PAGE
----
Spaced repetition is a learning technique which is often practised with flashcards. This technique has been scientifically proven to increase the rate of learning and can be extremely beneficial to those who learn quicker from repeated exposure to information.
It works best when the information you are trying to learn is short and simple, which is why using flashcards is the most effective use of this technique. If the information is straightforward enough to fit on two sides of a flashcard, then there is a better chance of it being quickly understood and absorbed.
Spaced repetition isn't the most ideal studying technique to retain information that requires more creative interpretation or manipulation. It is typically used to memorize facts or figures.
Additionally, spaced repetition works better when the learner is attempting to learn a lot of information. For example, this technique is often used when trying to learn a new vocabulary or learn complex maths problems.
This has caused some criticism of the spaced repetition technique, as some people argue that the use of spaced repetition doesn't allow you to understand the topics at hand. However, you can avoid this by having a basic background understanding of the topic at hand, and simply memorising the facts and figures that relate to this topic grows your comprehension of the subject as a whole.
For example, if you are learning about the Civil War, simply remembering the dates of the battles and names of the soldiers won't result in your complete understanding of the war. However, if you already have background knowledge of the Civil War, and the nuances of its happenings, then memorising facts and figures provide you with a more in-depth understanding of the entirety of the topic.
The specific way that spaced repetition works is by having a stack of flashcards, and after a certain amount of time, introducing newer or more challenging flashcards to this stack. At the same time, older or easier flashcards are taken away from the pack. By replacing these flashcards, you are spacing out your studying by increasing the intervals between study sessions.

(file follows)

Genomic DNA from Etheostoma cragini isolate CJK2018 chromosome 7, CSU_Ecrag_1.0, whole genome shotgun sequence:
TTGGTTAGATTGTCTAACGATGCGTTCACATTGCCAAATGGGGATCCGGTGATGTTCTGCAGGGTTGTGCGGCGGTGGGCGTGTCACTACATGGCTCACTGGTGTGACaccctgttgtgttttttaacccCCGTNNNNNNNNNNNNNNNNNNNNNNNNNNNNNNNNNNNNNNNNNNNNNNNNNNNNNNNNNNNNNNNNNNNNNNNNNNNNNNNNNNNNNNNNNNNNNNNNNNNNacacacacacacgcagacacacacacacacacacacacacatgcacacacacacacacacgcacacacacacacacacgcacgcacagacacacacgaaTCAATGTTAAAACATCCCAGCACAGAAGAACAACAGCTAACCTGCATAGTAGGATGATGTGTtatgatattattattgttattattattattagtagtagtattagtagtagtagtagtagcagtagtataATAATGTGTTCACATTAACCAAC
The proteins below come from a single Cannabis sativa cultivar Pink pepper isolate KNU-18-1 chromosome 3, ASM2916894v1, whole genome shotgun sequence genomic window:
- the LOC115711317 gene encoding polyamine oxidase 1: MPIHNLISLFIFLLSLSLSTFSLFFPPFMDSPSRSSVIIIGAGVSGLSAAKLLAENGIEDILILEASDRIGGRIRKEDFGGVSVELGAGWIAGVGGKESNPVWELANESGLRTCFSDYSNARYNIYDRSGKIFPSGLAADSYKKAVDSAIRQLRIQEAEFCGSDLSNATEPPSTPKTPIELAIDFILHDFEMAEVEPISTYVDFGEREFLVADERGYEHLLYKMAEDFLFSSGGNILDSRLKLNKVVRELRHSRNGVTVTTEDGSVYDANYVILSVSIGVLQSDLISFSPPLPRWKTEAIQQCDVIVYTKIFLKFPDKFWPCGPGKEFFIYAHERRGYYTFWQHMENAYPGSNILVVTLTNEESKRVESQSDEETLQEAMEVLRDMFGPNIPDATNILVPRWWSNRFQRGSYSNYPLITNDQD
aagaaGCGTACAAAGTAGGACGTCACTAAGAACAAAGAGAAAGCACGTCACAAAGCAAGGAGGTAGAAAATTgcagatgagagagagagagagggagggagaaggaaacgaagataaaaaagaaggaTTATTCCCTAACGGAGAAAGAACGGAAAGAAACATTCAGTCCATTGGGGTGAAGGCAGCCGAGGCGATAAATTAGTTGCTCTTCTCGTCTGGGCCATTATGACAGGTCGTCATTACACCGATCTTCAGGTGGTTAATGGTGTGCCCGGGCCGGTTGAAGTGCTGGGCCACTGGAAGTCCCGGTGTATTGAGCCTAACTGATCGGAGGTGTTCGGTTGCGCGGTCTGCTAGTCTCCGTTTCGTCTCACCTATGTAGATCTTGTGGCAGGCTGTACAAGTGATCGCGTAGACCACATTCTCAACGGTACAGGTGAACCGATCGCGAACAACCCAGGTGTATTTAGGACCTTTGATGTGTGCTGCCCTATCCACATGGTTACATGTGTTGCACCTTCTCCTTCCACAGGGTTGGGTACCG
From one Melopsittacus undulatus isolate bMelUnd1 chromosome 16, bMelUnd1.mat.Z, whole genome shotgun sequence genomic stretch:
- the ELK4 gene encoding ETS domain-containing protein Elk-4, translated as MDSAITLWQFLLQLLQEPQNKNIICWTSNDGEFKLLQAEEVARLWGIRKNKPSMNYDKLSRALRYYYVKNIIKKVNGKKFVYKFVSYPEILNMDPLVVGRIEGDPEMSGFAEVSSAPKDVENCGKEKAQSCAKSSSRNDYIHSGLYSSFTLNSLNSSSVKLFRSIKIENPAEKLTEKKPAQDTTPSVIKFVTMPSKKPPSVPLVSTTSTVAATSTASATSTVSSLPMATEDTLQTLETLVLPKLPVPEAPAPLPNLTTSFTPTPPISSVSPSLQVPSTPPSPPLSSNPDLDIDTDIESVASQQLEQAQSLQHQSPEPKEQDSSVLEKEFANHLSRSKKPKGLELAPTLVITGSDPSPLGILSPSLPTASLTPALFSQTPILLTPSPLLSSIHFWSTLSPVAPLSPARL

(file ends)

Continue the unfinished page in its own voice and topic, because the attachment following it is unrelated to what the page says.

This technique works by utilising the 'spacing effect'. This effect is the opposite of 'cramming', as it builds on the theory that people learn much more effectively when their study sessions are spaced out, and they absorb information over a longer period. The information has a better chance of being stored in the brain and reduces the probability of forgetting information.
Infamous apps and websites utilise this technique, such as Quizlet or Duolingo, which regularly remind you of information that you've already learned to strengthen its presence in your brain.
Spaced repetition was popularised by the psychologist Hermann Ebbinghaus, who studied the science behind memory. He wanted to find out the most effective way to memorise a lot of information in the shortest amount of time.
During this time, he also plotted 'the forgetting curve'on a graph, which is the rate at which humans forget information. Whilst the theory is highly simplified, 'the forgetting curve'is a generally accurate representation of how memory works.
Typically, the graph shows that humans tend to forget half the information about newly learned knowledge in a matter of days. If not relearned, 80% of the information is completely lost after a few weeks.
As stated before, this theory is extremely simplified, mostly because memory is not as straightforward as simply losing information forever.
The reality is all information that humans consume is stored in the brain. However, just because the memory is in your head doesn't always mean that you can access it. This explains why every now and again you remember random things from years before seemingly out of nowhere.
There are two different components to memory recall:
Storage strength is the stronger of the two components. Information that has been acquired is always stored in the brain, but the brain deems different information with different importance. Information that is deemed more important is easier to remember, but information that isn't as important may require more effort to recall.
On the other hand, unlike storage strength, retrieval strength can become weaker, and often fades when you don't regularly practice retrieving memories.